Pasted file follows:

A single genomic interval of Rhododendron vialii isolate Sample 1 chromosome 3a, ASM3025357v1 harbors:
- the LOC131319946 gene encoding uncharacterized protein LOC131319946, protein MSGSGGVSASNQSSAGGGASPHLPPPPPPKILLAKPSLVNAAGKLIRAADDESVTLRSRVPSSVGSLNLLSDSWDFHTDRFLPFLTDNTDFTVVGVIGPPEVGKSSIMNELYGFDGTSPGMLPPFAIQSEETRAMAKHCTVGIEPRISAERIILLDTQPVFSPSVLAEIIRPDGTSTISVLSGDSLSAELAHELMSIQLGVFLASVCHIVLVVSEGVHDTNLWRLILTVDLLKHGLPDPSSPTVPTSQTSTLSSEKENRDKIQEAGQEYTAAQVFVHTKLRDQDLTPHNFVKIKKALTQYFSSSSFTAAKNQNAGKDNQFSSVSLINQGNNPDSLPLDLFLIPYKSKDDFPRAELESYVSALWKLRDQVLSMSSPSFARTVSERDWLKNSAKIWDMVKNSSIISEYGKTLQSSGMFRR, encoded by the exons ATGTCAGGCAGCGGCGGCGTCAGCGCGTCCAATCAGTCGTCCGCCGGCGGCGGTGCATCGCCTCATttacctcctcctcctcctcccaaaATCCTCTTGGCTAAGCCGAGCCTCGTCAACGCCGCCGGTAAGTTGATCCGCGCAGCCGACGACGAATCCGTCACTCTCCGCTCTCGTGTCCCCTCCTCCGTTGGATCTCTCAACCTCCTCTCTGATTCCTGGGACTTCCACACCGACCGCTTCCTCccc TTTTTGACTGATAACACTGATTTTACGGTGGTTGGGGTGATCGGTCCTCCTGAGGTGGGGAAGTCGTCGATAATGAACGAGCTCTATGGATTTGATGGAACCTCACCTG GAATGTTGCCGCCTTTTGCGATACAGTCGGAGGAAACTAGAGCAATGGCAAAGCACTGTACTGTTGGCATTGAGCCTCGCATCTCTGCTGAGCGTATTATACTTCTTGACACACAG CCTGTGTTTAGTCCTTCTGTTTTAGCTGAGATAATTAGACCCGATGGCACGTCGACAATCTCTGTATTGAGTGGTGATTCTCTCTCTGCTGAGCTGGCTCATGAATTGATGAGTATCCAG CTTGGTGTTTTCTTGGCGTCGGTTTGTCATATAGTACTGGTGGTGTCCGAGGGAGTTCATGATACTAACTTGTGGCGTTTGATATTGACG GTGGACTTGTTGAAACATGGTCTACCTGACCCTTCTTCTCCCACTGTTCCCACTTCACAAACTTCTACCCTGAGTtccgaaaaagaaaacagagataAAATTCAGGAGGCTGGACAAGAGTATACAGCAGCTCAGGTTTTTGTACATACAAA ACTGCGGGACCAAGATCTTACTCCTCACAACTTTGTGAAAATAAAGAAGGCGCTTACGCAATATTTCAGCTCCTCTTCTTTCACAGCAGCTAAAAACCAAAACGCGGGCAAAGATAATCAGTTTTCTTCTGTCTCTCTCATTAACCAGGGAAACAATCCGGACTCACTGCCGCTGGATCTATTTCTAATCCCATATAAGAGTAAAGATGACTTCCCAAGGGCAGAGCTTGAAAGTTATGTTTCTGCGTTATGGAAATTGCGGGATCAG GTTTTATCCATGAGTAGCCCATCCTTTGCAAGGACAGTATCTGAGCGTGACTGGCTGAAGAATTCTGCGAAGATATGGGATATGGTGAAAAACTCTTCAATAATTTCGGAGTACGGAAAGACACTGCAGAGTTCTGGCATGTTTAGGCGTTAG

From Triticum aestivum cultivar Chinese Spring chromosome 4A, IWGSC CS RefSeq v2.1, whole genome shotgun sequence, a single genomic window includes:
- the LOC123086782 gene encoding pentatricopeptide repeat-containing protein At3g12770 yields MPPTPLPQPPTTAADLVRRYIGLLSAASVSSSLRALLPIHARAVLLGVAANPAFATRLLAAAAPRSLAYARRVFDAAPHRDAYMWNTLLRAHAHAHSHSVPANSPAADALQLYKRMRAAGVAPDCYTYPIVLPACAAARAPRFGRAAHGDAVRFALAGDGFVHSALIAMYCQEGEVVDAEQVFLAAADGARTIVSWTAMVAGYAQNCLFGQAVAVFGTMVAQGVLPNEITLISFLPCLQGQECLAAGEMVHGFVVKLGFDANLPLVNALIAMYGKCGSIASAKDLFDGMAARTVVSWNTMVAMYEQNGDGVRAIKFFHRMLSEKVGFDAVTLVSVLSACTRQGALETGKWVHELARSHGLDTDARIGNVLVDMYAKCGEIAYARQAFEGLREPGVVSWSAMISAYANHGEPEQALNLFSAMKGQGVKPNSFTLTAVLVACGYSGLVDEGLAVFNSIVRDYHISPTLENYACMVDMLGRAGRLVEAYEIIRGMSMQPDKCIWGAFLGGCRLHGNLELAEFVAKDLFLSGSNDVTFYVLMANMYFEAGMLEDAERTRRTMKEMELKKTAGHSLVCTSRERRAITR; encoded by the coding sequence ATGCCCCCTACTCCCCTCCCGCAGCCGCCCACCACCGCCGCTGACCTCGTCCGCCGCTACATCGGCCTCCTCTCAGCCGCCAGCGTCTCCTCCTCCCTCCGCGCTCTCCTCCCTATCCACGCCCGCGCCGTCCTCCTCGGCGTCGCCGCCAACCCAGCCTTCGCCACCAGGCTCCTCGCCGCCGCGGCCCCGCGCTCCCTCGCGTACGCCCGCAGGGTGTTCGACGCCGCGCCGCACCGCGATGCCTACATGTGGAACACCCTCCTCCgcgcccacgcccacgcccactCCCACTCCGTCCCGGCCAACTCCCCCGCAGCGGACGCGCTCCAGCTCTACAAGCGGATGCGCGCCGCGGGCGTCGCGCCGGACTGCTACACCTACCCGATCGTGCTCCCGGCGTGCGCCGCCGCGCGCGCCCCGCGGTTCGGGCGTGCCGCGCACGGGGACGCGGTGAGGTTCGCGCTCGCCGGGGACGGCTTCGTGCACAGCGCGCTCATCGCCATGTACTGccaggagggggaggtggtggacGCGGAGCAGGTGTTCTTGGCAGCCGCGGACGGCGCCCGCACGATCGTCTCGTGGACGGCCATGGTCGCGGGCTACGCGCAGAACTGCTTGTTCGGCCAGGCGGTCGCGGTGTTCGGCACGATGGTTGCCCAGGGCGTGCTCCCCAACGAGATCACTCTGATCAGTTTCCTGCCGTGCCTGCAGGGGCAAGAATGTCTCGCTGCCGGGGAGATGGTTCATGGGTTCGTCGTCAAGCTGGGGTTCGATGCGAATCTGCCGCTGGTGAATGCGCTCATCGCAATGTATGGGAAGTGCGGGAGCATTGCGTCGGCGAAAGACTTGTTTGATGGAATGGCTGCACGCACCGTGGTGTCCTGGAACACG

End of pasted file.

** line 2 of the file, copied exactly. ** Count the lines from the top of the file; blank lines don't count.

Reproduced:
- the LOC131319946 gene encoding uncharacterized protein LOC131319946, protein MSGSGGVSASNQSSAGGGASPHLPPPPPPKILLAKPSLVNAAGKLIRAADDESVTLRSRVPSSVGSLNLLSDSWDFHTDRFLPFLTDNTDFTVVGVIGPPEVGKSSIMNELYGFDGTSPGMLPPFAIQSEETRAMAKHCTVGIEPRISAERIILLDTQPVFSPSVLAEIIRPDGTSTISVLSGDSLSAELAHELMSIQLGVFLASVCHIVLVVSEGVHDTNLWRLILTVDLLKHGLPDPSSPTVPTSQTSTLSSEKENRDKIQEAGQEYTAAQVFVHTKLRDQDLTPHNFVKIKKALTQYFSSSSFTAAKNQNAGKDNQFSSVSLINQGNNPDSLPLDLFLIPYKSKDDFPRAELESYVSALWKLRDQVLSMSSPSFARTVSERDWLKNSAKIWDMVKNSSIISEYGKTLQSSGMFRR, encoded by the exons ATGTCAGGCAGCGGCGGCGTCAGCGCGTCCAATCAGTCGTCCGCCGGCGGCGGTGCATCGCCTCATttacctcctcctcctcctcccaaaATCCTCTTGGCTAAGCCGAGCCTCGTCAACGCCGCCGGTAAGTTGATCCGCGCAGCCGACGACGAATCCGTCACTCTCCGCTCTCGTGTCCCCTCCTCCGTTGGATCTCTCAACCTCCTCTCTGATTCCTGGGACTTCCACACCGACCGCTTCCTCccc TTTTTGACTGATAACACTGATTTTACGGTGGTTGGGGTGATCGGTCCTCCTGAGGTGGGGAAGTCGTCGATAATGAACGAGCTCTATGGATTTGATGGAACCTCACCTG GAATGTTGCCGCCTTTTGCGATACAGTCGGAGGAAACTAGAGCAATGGCAAAGCACTGTACTGTTGGCATTGAGCCTCGCATCTCTGCTGAGCGTATTATACTTCTTGACACACAG CCTGTGTTTAGTCCTTCTGTTTTAGCTGAGATAATTAGACCCGATGGCACGTCGACAATCTCTGTATTGAGTGGTGATTCTCTCTCTGCTGAGCTGGCTCATGAATTGATGAGTATCCAG CTTGGTGTTTTCTTGGCGTCGGTTTGTCATATAGTACTGGTGGTGTCCGAGGGAGTTCATGATACTAACTTGTGGCGTTTGATATTGACG GTGGACTTGTTGAAACATGGTCTACCTGACCCTTCTTCTCCCACTGTTCCCACTTCACAAACTTCTACCCTGAGTtccgaaaaagaaaacagagataAAATTCAGGAGGCTGGACAAGAGTATACAGCAGCTCAGGTTTTTGTACATACAAA ACTGCGGGACCAAGATCTTACTCCTCACAACTTTGTGAAAATAAAGAAGGCGCTTACGCAATATTTCAGCTCCTCTTCTTTCACAGCAGCTAAAAACCAAAACGCGGGCAAAGATAATCAGTTTTCTTCTGTCTCTCTCATTAACCAGGGAAACAATCCGGACTCACTGCCGCTGGATCTATTTCTAATCCCATATAAGAGTAAAGATGACTTCCCAAGGGCAGAGCTTGAAAGTTATGTTTCTGCGTTATGGAAATTGCGGGATCAG GTTTTATCCATGAGTAGCCCATCCTTTGCAAGGACAGTATCTGAGCGTGACTGGCTGAAGAATTCTGCGAAGATATGGGATATGGTGAAAAACTCTTCAATAATTTCGGAGTACGGAAAGACACTGCAGAGTTCTGGCATGTTTAGGCGTTAG